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Re: Working Group Decision on ISSUE-91: Removing the aside Element

From: Shelley Powers <shelleyp@burningbird.net>
Date: Tue, 01 Jun 2010 19:03:45 -0500
Message-ID: <4C059FE1.1010807@burningbird.net>
To: Sam Ruby <rubys@intertwingly.net>
CC: public-html@w3.org
Sam Ruby wrote:
> On 06/01/2010 06:45 PM, Shelley Powers wrote:
>> Neither of the decisions addresses the other HTML audiences, such as web
>> developers, designers, tech writers, tool builders, and so on.
> I personally spent considerable time scanning the web to see if I 
> could substantiate the claims that these elements were too complex for 
> these audiences.  What I found instead was plenty of instances where 
> people were welcoming these changes, often eagerly.

Most of the writings were either by folks representing one of the 
browser companies, or sites that jump up and down for anything that's 
remotely "HTML5" -- because it's so uber cool.

The real point is: who asked for these elements either in the WhatWG 
group, or in the W3C? That's where you should have looked, Sam. What 
were the requirements for these elements? That's what I tried to 
demonstrate in my change proposal. Which, from your recent decision, was 
completely ignored, since you only addressed the objections to the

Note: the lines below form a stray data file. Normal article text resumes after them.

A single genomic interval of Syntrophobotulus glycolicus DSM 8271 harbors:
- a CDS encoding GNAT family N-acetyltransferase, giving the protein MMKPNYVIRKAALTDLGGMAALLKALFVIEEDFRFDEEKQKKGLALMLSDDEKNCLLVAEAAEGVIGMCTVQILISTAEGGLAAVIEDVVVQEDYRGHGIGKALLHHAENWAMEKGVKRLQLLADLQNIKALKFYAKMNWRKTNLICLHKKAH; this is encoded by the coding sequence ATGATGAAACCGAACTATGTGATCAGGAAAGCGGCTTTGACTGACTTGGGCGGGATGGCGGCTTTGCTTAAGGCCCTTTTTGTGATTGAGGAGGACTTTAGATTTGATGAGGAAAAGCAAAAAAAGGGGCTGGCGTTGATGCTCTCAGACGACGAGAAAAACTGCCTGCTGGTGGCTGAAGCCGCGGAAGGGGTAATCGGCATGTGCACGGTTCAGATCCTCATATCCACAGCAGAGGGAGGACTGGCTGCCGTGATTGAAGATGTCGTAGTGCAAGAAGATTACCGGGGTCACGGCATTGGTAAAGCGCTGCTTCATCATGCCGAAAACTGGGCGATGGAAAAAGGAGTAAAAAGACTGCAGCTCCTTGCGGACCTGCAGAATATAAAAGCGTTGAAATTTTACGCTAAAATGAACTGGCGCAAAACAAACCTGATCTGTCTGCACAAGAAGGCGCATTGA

counter-proposal, not the change proposal itself. Unless you think 
Henri's one line was sufficient to disregard what I wrote.

People have also written positively about datagrid, and it's not in 
HTML5. People have also written positively about HTML5's geolocation -- 
which just goes to show how random Google searches should never be 
introduced as some form of justification.

It is not the co-chairs responsibility to provide the proofs, only judge 
based on the merits of the arguments provided. And a Google search link 
is poor proof.

You should addressed the proposals and the written objections. That you 
did not, that you only addressed the objections, demonstrates you all 
had made your decisions before the survey and were just going through 
the motions.

> As an aside, I personally find claims made by a party that these 
> elements may be too complex for a third party to be weaker than claims 
> made by the persons affected.  If such people were to step forward and 
> detail actual impact that affects them personally then that could very 
> well be treated as new information.

As I wrote, the concepts are based on the print world, and I made the 
argument that this doesn't translate well to the web world. For 
instance, how to you "tangentially" relate a figure or aside to the web 
content? Just using the aside element? You can, in the print world. You 
can't in the web world. But you didn't address this because it was in 
the change proposal -- which evidently, you didn't read. Or at least 
didn't feel was worth addressing directly.

Something for people to keep in mind, now -- the chairs don't judge 
based on the proposals or counter-proposals, only the objections raised 
in the surveys for both. I don't believe this was clearly stated in the 
decision process.
>> It shows that the decisions were made even before the survey, and the
>> co-chairs picked among the arguments, as justification.
> That certainly was not the case for me, nor do I believe it to be the 
> case for the other co-chairs.  In any case, if anybody believes that 
> to be true then such a claim would be a valid basis for an appeal:
> http://www.w3.org/2005/10/Process-20051014/policies.html#WGAp
Received on Wednesday, 2 June 2010 00:04:21 UTC

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